Thought for the Day - Rev Dr Giles Fraser
From at least the second century, Jewish and Christian congregations have structured their worship around set of prescribed readings taken from the Bible. On any given day, and for any given service, fixed readings were laid out in a sort of ecclesiastical diary, known as the lectionary. The idea is that it’s not up to the preacher simply to choose the bits of the Bible that he fancies preaching about. The lectionary obliges those who preach to face all the tricky bits of scripture – even if he or she would prefer to retreat into calmer theological territory. And so it was that, preparing my last sermon at St Pauls Cathedral, I opened the lectionary to find the set reading to be from Luke chapter 6: “Blessed are you who are poor, and woe to you who are rich.” The lectionary can certainly have a cruel sense of timing.
The last two weeks have been amongst the most stressful of my life. The arrival of the protest camp at St Pauls, the many challenges this posed, and my eventual resignation from the cathedral chapter- in the light of all of this, absolutely the last passage I wanted to preach upon was Luke chapter 6. But the point of a lectionary is that you have to face up to the tough bits. It doesn’t allow you to brush these passages under the carpet or pretend they don’t exist.
St Paul’s cathedral is built on a deep theological fault line. On the one hand it’s set within the boiler room of global capitalism. And on the other, it proclaims a theological story that has some pretty fierce things to say about money and wealth. These two powerful tectonic plates, God and Mammon, meet right under Wren’s magnificent baroque masterpiece. It’s little wonder that St Paul’s can be one of the most challenging and uncomfortable places in which to do theology.
None of which is to say that the church is in the pocket of any particular political or economic philosophy. Indeed, I’m not even completely sure that the church should go too far down the road of proposing specific answers to complex economic problems. Rather it is the calling of the church to draw attention to the human cost of financial injustice and to reset the debate about our financial institutions firmly within the context of a bigger story about what human life is for. This has nothing to do with bringing down capitalism. Markets create wealth and jobs – and indeed, those who want to dispense with capitalism are often better at saying what they are against than they are at proposing convincing alternatives. Nonetheless, part of the reason why Christianity is so suspicious of money is that the power and glamour of money can easily corral us into a narrower and narrower sense of what it is to be human – the reduction ad absurdum of which is vast temple-like shopping centres full of people buying things they do not need with money they do not have. And like the lectionary itself, it’s the job of the church to make sure that these increasingly urgent and topical concerns must not be dropped from our wider cultural consciousness.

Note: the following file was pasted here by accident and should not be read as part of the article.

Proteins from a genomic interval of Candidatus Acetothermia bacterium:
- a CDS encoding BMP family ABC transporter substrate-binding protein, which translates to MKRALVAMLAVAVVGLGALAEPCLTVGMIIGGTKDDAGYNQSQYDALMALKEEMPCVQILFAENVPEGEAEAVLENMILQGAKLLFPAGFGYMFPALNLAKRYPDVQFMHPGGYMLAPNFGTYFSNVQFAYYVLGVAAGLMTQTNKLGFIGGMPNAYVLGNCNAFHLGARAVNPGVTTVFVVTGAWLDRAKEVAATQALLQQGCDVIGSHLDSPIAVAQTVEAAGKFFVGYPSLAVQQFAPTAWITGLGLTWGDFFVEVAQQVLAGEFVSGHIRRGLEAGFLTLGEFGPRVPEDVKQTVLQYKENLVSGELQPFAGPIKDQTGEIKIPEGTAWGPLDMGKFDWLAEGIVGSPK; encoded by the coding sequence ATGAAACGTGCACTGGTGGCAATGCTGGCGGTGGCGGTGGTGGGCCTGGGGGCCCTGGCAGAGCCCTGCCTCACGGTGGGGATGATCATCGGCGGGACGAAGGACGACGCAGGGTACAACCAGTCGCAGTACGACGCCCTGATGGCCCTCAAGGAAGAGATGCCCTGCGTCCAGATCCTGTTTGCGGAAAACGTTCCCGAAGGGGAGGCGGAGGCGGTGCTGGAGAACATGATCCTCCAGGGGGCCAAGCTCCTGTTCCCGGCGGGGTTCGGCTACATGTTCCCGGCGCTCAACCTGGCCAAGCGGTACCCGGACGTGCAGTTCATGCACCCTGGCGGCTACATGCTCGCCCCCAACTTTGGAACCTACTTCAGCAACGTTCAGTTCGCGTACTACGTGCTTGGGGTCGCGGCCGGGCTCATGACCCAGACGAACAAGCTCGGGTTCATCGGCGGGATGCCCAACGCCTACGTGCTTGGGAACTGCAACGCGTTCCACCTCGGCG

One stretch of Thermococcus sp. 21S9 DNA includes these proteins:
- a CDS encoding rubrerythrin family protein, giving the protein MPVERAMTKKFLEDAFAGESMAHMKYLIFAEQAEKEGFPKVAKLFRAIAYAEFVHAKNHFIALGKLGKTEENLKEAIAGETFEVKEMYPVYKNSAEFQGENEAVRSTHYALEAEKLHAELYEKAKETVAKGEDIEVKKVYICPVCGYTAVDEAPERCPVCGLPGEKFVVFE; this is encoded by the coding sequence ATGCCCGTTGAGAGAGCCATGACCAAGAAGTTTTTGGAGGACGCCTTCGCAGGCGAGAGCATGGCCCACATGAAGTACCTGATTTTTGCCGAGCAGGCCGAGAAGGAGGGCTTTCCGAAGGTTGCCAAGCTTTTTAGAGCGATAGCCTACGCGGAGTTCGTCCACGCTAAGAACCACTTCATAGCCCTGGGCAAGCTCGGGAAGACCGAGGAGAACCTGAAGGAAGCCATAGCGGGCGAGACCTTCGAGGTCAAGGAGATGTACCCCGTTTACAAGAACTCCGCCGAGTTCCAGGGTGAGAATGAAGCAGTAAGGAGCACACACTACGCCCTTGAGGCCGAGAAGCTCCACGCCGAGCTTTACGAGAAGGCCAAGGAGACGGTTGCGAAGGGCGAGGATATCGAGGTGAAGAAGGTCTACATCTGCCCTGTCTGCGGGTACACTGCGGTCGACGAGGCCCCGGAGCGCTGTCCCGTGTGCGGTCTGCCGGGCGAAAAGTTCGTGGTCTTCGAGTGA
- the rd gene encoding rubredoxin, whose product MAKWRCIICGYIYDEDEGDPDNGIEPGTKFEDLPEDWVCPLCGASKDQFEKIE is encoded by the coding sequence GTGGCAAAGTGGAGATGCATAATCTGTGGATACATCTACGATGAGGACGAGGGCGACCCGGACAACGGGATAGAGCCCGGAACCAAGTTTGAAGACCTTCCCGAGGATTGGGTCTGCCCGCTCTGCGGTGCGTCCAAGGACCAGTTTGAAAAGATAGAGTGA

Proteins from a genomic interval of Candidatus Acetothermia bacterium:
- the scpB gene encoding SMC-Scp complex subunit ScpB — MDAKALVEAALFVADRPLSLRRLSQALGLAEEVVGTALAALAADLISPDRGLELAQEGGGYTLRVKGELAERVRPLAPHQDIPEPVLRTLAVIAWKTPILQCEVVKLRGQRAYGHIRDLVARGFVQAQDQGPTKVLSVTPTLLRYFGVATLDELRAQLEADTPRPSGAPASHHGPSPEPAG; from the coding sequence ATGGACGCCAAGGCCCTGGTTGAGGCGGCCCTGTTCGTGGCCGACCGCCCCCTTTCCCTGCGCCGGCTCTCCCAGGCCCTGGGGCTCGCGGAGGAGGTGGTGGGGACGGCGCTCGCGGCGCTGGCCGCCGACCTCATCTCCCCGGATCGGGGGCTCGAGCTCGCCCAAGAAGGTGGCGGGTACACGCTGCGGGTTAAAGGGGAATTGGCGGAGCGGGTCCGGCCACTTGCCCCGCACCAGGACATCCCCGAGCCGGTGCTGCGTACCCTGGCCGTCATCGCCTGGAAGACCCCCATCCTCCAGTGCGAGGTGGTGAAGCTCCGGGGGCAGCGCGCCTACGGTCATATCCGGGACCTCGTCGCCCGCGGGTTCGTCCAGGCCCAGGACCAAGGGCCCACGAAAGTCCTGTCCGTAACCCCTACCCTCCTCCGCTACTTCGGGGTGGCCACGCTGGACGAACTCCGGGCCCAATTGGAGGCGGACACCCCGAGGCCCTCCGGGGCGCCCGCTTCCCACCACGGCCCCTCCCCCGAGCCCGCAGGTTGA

Available since: Wed 23 Nov 2011
Reflections from a faith perspective on issues and people in the news.
More clips from Today
- NHS England's Simon Stevens answers your questions Duration: 17:35 23/10/2014
- Abuse inquiry head Woolf 'should resign' Duration: 04:00 22/10/2014
- Toby's morning poem Duration: 00:42 21/10/2014
- Elinor's 'morning poem' Duration: 00:54 21/10/2014
- Kay Adams' tribute to 'honest and courageous' Bellingham Duration: 02:21 20/10/2014